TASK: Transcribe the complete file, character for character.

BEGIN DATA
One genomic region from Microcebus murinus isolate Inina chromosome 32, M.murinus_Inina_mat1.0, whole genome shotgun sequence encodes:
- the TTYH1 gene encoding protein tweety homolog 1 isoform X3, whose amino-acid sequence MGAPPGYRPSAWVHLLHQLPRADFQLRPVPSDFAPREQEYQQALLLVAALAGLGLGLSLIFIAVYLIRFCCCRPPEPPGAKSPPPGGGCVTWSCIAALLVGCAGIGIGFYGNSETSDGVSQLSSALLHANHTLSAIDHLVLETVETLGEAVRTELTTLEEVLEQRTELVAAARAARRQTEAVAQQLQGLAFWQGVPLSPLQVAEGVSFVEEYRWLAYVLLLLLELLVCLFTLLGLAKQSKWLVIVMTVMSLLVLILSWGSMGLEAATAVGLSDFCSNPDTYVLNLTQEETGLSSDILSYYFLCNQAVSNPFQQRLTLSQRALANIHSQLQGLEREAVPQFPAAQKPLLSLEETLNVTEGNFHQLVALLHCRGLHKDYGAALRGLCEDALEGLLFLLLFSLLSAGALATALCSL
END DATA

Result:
One genomic region from Microcebus murinus isolate Inina chromosome 32, M.murinus_Inina_mat1.0, whole genome shotgun sequence encodes:
- the TTYH1 gene encoding protein tweety homolog 1 isoform X3, whose amino-acid sequence MGAPPGYRPSAWVHLLHQLPRADFQLRPVPSDFAPREQEYQQALLLVAALAGLGLGLSLIFIAVYLIRFCCCRPPEPPGAKSPPPGGGCVTWSCIAALLVGCAGIGIGFYGNSETSDGVSQLSSALLHANHTLSAIDHLVLETVETLGEAVRTELTTLEEVLEQRTELVAAARAARRQTEAVAQQLQGLAFWQGVPLSPLQVAEGVSFVEEYRWLAYVLLLLLELLVCLFTLLGLAKQSKWLVIVMTVMSLLVLILSWGSMGLEAATAVGLSDFCSNPDTYVLNLTQEETGLSSDILSYYFLCNQAVSNPFQQRLTLSQRALANIHSQLQGLEREAVPQFPAAQKPLLSLEETLNVTEGNFHQLVALLHCRGLHKDYGAALRGLCEDALEGLLFLLLFSLLSAGALATALCSL